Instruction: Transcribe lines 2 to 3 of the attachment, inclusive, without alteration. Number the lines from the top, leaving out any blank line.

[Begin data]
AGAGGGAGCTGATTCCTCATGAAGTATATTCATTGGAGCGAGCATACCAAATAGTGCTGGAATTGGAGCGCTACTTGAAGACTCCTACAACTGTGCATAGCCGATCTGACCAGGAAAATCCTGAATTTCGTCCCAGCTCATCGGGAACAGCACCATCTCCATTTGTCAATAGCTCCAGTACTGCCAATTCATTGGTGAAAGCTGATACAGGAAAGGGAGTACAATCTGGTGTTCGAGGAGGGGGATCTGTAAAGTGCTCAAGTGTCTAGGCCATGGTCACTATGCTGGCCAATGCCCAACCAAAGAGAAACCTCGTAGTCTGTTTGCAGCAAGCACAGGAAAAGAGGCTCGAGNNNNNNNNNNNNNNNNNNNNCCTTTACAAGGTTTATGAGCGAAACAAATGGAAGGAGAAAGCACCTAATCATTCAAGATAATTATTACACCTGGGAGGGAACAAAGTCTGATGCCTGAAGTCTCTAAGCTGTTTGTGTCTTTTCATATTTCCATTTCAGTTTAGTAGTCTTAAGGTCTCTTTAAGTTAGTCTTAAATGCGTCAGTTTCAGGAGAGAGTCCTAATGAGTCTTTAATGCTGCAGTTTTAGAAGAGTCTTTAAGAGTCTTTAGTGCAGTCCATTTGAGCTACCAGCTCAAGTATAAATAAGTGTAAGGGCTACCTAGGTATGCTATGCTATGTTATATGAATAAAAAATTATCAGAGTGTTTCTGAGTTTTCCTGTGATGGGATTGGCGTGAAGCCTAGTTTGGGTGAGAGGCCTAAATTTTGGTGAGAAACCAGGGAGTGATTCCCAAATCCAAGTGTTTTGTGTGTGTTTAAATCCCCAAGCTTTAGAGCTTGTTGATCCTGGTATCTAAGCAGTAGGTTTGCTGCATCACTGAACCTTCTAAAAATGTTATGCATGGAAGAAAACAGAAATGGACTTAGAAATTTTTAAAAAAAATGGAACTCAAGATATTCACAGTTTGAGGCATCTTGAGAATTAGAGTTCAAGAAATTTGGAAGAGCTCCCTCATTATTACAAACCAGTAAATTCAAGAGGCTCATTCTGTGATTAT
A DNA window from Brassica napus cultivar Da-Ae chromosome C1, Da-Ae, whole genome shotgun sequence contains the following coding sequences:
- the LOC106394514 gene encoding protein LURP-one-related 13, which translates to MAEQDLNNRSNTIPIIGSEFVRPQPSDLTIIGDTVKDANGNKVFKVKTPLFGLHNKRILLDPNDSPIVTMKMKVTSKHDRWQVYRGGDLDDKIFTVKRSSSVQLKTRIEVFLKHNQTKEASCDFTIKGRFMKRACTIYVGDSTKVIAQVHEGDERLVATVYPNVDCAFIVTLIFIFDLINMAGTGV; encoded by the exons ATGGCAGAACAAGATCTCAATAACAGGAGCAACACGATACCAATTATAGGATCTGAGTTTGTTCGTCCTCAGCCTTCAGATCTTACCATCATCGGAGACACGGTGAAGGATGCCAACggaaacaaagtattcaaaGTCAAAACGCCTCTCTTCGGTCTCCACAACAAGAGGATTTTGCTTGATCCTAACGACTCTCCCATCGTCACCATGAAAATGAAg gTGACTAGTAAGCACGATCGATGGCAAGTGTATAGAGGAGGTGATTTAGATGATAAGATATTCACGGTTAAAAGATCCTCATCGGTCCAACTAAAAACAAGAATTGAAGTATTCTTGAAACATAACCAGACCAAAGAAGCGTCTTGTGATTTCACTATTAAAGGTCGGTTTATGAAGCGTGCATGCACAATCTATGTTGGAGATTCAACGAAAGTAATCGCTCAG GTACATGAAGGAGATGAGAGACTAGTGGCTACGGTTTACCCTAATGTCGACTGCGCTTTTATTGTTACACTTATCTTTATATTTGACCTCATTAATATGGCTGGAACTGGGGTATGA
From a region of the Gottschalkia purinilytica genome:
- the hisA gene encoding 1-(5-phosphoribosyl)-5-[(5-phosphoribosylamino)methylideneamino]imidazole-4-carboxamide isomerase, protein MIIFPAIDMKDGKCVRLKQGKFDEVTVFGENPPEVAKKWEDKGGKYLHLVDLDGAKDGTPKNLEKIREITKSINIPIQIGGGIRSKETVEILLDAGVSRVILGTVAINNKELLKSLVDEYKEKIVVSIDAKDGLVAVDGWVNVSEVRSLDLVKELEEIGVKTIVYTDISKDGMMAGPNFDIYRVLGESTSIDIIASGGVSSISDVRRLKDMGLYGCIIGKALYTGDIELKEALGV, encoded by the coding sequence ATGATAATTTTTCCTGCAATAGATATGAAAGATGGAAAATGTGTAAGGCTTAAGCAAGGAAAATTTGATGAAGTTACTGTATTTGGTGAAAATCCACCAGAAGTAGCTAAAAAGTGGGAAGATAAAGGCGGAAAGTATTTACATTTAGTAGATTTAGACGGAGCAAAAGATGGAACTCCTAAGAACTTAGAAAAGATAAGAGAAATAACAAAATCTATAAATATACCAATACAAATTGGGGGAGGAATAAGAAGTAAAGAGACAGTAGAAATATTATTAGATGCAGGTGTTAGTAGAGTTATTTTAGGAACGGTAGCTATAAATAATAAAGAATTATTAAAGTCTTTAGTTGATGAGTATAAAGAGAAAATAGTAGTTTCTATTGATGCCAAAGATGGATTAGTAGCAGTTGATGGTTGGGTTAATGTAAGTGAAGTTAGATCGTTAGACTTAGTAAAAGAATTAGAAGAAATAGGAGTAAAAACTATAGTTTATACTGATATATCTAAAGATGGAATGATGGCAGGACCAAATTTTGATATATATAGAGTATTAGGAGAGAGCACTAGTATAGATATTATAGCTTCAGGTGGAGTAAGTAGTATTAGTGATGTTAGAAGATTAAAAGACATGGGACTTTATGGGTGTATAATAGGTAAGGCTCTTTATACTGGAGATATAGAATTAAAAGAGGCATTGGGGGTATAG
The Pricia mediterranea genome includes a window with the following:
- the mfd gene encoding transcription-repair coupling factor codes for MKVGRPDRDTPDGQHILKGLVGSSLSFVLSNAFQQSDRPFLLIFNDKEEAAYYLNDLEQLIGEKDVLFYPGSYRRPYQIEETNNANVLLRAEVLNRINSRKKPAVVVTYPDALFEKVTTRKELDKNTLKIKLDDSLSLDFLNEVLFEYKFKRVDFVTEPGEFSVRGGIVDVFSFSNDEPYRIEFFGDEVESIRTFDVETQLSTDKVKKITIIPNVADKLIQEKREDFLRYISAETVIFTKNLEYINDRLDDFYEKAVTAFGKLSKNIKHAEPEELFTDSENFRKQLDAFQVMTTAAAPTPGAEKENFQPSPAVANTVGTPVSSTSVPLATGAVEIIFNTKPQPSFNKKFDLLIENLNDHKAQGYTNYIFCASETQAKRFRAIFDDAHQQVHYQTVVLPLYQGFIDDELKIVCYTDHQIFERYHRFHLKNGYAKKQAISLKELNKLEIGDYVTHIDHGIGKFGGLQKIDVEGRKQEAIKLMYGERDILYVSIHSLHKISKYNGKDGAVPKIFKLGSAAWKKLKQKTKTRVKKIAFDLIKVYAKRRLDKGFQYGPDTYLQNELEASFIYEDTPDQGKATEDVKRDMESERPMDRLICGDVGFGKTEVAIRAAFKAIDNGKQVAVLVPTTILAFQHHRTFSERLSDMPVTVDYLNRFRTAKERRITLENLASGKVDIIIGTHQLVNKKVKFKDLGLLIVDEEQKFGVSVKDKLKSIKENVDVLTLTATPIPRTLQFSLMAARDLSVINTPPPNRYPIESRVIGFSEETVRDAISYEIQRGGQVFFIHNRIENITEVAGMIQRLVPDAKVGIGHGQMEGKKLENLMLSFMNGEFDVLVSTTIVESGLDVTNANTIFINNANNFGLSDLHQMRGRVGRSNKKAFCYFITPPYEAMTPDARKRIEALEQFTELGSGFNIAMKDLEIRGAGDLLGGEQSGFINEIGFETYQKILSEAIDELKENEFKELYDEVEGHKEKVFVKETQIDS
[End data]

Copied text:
A DNA window from Brassica napus cultivar Da-Ae chromosome C1, Da-Ae, whole genome shotgun sequence contains the following coding sequences:
- the LOC106394514 gene encoding protein LURP-one-related 13, which translates to MAEQDLNNRSNTIPIIGSEFVRPQPSDLTIIGDTVKDANGNKVFKVKTPLFGLHNKRILLDPNDSPIVTMKMKVTSKHDRWQVYRGGDLDDKIFTVKRSSSVQLKTRIEVFLKHNQTKEASCDFTIKGRFMKRACTIYVGDSTKVIAQVHEGDERLVATVYPNVDCAFIVTLIFIFDLINMAGTGV; encoded by the exons ATGGCAGAACAAGATCTCAATAACAGGAGCAACACGATACCAATTATAGGATCTGAGTTTGTTCGTCCTCAGCCTTCAGATCTTACCATCATCGGAGACACGGTGAAGGATGCCAACggaaacaaagtattcaaaGTCAAAACGCCTCTCTTCGGTCTCCACAACAAGAGGATTTTGCTTGATCCTAACGACTCTCCCATCGTCACCATGAAAATGAAg gTGACTAGTAAGCACGATCGATGGCAAGTGTATAGAGGAGGTGATTTAGATGATAAGATATTCACGGTTAAAAGATCCTCATCGGTCCAACTAAAAACAAGAATTGAAGTATTCTTGAAACATAACCAGACCAAAGAAGCGTCTTGTGATTTCACTATTAAAGGTCGGTTTATGAAGCGTGCATGCACAATCTATGTTGGAGATTCAACGAAAGTAATCGCTCAG GTACATGAAGGAGATGAGAGACTAGTGGCTACGGTTTACCCTAATGTCGACTGCGCTTTTATTGTTACACTTATCTTTATATTTGACCTCATTAATATGGCTGGAACTGGGGTATGA